Filtered Content

Looking into how public education is affected by internet filters

By: Gaby Quintero (Online Editor)- 9/28/18

   School internet filters are necessary to stop students from goofing off during class; however, they impact the resources students have available during school hours.

   Congress passed the Children’s Internet Protection Act (CIPA) in 2000 to protect minors from coming into contact with harmful internet websites. This act requires schools and public libraries in the United States to implement internet filters for students in grades K-12. LAUSD is in charge of applying internet filters to schools. Filters are added into school technology such as Chromebooks, desktops, and tablets to protect students from going onto risky websites during school hours.

   Apart from protecting students from harmful websites, having internet filters helps prevent students from getting distracted in the classroom. Typical high school (and sometimes middle school) students like to scroll through social media apps such as Instagram and Twitter when they get bored in class. School tablets and computers block such websites so students can stay on task.

   In this generation, students don’t need computers to use social media. Anyone with a smartphone is able to access social media apps in a few seconds. Although many teachers at John F. Kennedy High School prohibit the use of smartphones in the classroom, students can find a way to use them anyway. Teachers are often too busy following their lesson plans that they don’t have time to monitor smartphone or Chromebook usage, allowing students to sneakily use these them during class.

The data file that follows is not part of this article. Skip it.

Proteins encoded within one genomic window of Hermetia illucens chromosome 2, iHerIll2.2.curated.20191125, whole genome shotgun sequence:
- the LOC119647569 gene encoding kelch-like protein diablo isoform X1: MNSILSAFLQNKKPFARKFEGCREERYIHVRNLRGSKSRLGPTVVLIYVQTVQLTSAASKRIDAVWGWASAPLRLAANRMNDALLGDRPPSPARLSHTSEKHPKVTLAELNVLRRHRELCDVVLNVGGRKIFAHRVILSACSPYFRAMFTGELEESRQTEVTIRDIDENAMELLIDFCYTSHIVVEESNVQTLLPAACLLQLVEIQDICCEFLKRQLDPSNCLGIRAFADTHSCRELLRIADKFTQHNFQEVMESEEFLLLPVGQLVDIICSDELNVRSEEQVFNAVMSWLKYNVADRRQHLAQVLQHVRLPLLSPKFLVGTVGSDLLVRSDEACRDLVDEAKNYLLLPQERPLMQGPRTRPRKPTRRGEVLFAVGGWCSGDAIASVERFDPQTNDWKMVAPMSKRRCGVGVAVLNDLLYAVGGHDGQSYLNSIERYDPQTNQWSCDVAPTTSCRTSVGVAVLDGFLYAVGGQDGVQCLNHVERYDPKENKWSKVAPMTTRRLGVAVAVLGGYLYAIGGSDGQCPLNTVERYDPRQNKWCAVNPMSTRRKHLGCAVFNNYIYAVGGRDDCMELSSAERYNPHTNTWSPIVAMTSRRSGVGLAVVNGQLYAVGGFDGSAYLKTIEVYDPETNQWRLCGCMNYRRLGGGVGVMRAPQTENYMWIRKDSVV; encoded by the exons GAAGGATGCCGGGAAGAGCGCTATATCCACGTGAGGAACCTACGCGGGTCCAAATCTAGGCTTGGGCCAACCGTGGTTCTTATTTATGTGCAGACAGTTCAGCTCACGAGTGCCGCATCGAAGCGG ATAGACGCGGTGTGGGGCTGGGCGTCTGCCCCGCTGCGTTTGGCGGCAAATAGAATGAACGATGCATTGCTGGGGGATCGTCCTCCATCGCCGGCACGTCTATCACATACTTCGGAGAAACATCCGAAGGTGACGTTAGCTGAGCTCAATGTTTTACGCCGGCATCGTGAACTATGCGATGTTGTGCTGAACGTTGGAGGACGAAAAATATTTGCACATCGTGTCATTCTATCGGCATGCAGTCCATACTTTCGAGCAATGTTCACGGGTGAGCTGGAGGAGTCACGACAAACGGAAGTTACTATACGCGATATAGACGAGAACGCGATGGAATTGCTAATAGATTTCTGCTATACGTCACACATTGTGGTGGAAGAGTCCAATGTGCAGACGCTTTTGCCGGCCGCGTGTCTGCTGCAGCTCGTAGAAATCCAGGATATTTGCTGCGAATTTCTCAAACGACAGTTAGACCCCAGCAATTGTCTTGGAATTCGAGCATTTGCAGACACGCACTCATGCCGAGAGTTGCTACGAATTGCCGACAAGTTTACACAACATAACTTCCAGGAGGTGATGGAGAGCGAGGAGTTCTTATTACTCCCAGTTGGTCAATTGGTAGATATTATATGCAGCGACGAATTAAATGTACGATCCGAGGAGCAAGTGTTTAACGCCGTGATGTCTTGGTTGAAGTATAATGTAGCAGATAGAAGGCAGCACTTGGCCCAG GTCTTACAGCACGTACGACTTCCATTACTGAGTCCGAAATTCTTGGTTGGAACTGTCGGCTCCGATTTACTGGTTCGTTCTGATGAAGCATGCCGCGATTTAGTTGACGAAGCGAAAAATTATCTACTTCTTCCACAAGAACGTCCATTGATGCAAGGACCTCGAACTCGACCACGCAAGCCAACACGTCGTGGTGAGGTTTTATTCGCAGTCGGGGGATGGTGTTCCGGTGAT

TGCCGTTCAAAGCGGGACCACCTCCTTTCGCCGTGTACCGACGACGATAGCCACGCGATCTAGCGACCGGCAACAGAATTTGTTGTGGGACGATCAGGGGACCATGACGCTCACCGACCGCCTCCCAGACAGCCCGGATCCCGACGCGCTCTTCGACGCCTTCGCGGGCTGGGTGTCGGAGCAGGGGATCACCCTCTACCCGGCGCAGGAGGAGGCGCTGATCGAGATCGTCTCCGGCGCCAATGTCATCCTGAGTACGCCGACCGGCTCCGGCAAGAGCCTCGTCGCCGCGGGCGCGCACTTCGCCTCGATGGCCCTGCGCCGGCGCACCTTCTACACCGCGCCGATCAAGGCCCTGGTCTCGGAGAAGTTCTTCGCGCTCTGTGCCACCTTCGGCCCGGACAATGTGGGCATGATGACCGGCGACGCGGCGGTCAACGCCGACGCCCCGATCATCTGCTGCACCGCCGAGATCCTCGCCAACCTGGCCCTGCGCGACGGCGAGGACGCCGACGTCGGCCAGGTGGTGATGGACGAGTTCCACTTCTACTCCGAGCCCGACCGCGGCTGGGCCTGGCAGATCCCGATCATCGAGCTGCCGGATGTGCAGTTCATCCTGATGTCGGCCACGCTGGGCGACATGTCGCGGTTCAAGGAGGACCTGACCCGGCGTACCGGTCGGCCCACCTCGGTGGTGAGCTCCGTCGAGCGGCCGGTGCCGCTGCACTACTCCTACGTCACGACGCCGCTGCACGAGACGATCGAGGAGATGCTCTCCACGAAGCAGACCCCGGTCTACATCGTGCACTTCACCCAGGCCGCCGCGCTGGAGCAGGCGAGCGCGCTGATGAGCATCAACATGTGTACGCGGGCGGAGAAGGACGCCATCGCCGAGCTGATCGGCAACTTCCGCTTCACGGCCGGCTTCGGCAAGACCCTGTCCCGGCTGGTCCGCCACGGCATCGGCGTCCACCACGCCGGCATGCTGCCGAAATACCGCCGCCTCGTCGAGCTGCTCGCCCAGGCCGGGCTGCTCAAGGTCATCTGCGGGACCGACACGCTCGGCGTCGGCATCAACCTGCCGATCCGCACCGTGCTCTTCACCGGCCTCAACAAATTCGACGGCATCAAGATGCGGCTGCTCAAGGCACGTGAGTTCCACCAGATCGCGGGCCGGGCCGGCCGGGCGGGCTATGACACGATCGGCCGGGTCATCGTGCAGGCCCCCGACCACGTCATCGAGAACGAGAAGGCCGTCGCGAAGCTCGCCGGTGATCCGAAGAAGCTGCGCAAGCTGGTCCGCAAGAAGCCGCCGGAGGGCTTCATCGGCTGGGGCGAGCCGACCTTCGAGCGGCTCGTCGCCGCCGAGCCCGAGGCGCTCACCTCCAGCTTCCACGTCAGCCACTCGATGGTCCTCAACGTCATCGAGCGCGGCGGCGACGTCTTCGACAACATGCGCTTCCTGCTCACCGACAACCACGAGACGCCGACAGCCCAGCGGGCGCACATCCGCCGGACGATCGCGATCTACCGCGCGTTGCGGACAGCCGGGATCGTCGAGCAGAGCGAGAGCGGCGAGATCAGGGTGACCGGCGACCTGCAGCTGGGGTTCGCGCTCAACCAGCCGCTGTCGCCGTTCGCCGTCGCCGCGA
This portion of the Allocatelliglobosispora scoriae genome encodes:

Some teachers agree that internet filters have gotten students to stay on task. As part of their class rules, teachers sometimes prohibit the use of smartphones unless used for educational purposes. In an extra attempt to limit student distractions, some teachers make students turn off their phones before getting into the classroom.

   A couple of teachers at Kennedy tell their students to turn off or hide their phones in their backpacks throughout the whole period. As I walk through A building, I sometimes notice that Spanish teacher Sandra Mendivil stands outside her classroom door checking that her students have their phones off.

   Contrastingly, internet filters aren’t always effective because they can restrict students from accessing valuable resources. For example, students might not be able to watch an educational YouTube video, whether it’s for research or for homework help, because YouTube is often blocked on school-owned tablets and computers.

   Visual learners might need to watch a video on a complicated concept in order to better understand what the teacher was saying. This limits students from expanding their knowledge during school hours. Also, this leaves students at a disadvantage because not everyone is fortunate enough to have internet access at home.

   A 2014 survey conducted by the Pew Research Internet Project, which explores the impact of internet on American lives, shows that three times as many teachers in low income communities had a difficult time incorporating internet sources into their teaching than teachers from middle to high income communities.

   The vice president of the Henry J. Kaiser Family Foundation, Vicky Rideout, conducted a study on the effect of internet filters in schools and libraries. It was discovered that schools and libraries set at the most restrictive filter level blocked an average of 25% of health sites compared to a 1.4% average at the least restrictive filter level.

   There are pros and cons of having internet filters in schools and libraries. Internet filters can protect students of any age from going onto explicit or inappropriate websites during school hours. Contrastingly, filters can limit students from gaining valuable knowledge when they need it most. Filters should be applied without limiting students from accessing useful video, articles, or websites. In order for students to expand their knowledge through available resources, public schools and libraries need to lower the restrictive settings on internet filters.